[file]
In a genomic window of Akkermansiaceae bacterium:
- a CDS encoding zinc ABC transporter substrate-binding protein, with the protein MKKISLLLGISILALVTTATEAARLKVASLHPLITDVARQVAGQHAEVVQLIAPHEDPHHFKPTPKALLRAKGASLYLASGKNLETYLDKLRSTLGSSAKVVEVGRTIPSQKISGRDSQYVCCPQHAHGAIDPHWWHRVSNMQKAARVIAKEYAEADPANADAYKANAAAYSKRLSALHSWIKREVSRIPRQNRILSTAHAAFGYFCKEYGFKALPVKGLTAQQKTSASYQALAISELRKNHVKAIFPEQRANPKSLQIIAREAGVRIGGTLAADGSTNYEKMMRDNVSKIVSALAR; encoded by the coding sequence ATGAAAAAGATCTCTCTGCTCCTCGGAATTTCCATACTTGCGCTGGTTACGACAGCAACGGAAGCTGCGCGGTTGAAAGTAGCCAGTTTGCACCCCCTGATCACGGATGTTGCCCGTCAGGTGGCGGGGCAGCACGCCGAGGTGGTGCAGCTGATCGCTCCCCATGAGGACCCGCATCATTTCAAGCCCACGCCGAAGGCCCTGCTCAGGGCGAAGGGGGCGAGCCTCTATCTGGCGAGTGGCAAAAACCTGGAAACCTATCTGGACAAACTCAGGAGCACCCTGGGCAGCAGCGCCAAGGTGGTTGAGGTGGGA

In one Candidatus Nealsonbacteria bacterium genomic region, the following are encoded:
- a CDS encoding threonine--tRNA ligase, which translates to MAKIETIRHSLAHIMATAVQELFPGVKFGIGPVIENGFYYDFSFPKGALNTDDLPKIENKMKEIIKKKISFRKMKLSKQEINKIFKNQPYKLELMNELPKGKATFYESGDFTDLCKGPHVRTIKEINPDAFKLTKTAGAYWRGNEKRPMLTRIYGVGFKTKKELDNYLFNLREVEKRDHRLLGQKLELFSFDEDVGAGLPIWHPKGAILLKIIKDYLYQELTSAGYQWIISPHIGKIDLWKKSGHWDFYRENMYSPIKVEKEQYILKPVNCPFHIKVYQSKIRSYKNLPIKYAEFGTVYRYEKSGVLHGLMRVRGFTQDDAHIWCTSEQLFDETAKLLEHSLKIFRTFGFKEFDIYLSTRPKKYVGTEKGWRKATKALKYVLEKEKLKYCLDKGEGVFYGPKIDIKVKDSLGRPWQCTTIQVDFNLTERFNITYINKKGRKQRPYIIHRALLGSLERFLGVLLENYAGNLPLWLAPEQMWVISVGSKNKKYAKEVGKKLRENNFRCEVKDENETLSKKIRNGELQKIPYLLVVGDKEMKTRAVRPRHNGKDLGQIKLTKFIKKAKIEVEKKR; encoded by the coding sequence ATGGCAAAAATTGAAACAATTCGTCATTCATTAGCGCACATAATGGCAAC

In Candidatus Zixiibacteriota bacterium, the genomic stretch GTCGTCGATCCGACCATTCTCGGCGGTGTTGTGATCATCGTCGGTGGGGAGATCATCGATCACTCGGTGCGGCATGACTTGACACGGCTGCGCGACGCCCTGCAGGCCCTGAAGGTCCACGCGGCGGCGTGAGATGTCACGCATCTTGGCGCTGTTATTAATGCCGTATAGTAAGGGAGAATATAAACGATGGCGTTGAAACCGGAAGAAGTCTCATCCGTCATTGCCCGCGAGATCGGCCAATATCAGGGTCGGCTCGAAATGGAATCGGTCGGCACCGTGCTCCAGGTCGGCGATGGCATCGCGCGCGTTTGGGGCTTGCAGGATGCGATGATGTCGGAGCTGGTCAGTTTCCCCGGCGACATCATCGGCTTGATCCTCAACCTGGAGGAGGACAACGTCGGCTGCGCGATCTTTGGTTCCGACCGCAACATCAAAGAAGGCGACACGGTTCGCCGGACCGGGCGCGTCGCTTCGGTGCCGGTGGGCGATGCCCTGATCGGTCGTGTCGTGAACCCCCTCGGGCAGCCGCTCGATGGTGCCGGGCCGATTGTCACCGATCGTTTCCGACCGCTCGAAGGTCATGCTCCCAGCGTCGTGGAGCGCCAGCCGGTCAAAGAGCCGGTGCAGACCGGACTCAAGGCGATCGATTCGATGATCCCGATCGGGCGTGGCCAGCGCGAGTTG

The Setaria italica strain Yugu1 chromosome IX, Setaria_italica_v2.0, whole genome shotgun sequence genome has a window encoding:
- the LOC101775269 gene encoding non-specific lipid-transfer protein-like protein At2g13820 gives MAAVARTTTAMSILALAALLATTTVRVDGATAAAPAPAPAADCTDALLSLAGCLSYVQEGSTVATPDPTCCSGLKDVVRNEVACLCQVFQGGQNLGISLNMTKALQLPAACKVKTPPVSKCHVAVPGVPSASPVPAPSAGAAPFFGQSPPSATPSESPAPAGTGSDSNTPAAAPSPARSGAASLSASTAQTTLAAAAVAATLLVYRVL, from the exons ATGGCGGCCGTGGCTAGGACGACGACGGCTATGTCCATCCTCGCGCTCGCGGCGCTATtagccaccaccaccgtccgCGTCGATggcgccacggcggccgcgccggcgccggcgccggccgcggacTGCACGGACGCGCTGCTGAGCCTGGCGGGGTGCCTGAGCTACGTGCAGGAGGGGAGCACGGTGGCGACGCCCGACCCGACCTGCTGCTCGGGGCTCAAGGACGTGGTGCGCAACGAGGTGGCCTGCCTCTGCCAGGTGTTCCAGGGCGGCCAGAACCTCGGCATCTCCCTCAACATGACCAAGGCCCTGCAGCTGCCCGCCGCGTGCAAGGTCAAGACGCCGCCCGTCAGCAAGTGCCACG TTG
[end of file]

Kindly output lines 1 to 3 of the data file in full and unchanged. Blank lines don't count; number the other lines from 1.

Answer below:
In a genomic window of Akkermansiaceae bacterium:
- a CDS encoding zinc ABC transporter substrate-binding protein, with the protein MKKISLLLGISILALVTTATEAARLKVASLHPLITDVARQVAGQHAEVVQLIAPHEDPHHFKPTPKALLRAKGASLYLASGKNLETYLDKLRSTLGSSAKVVEVGRTIPSQKISGRDSQYVCCPQHAHGAIDPHWWHRVSNMQKAARVIAKEYAEADPANADAYKANAAAYSKRLSALHSWIKREVSRIPRQNRILSTAHAAFGYFCKEYGFKALPVKGLTAQQKTSASYQALAISELRKNHVKAIFPEQRANPKSLQIIAREAGVRIGGTLAADGSTNYEKMMRDNVSKIVSALAR; encoded by the coding sequence ATGAAAAAGATCTCTCTGCTCCTCGGAATTTCCATACTTGCGCTGGTTACGACAGCAACGGAAGCTGCGCGGTTGAAAGTAGCCAGTTTGCACCCCCTGATCACGGATGTTGCCCGTCAGGTGGCGGGGCAGCACGCCGAGGTGGTGCAGCTGATCGCTCCCCATGAGGACCCGCATCATTTCAAGCCCACGCCGAAGGCCCTGCTCAGGGCGAAGGGGGCGAGCCTCTATCTGGCGAGTGGCAAAAACCTGGAAACCTATCTGGACAAACTCAGGAGCACCCTGGGCAGCAGCGCCAAGGTGGTTGAGGTGGGA

In one Candidatus Nealsonbacteria bacterium genomic region, the following are encoded: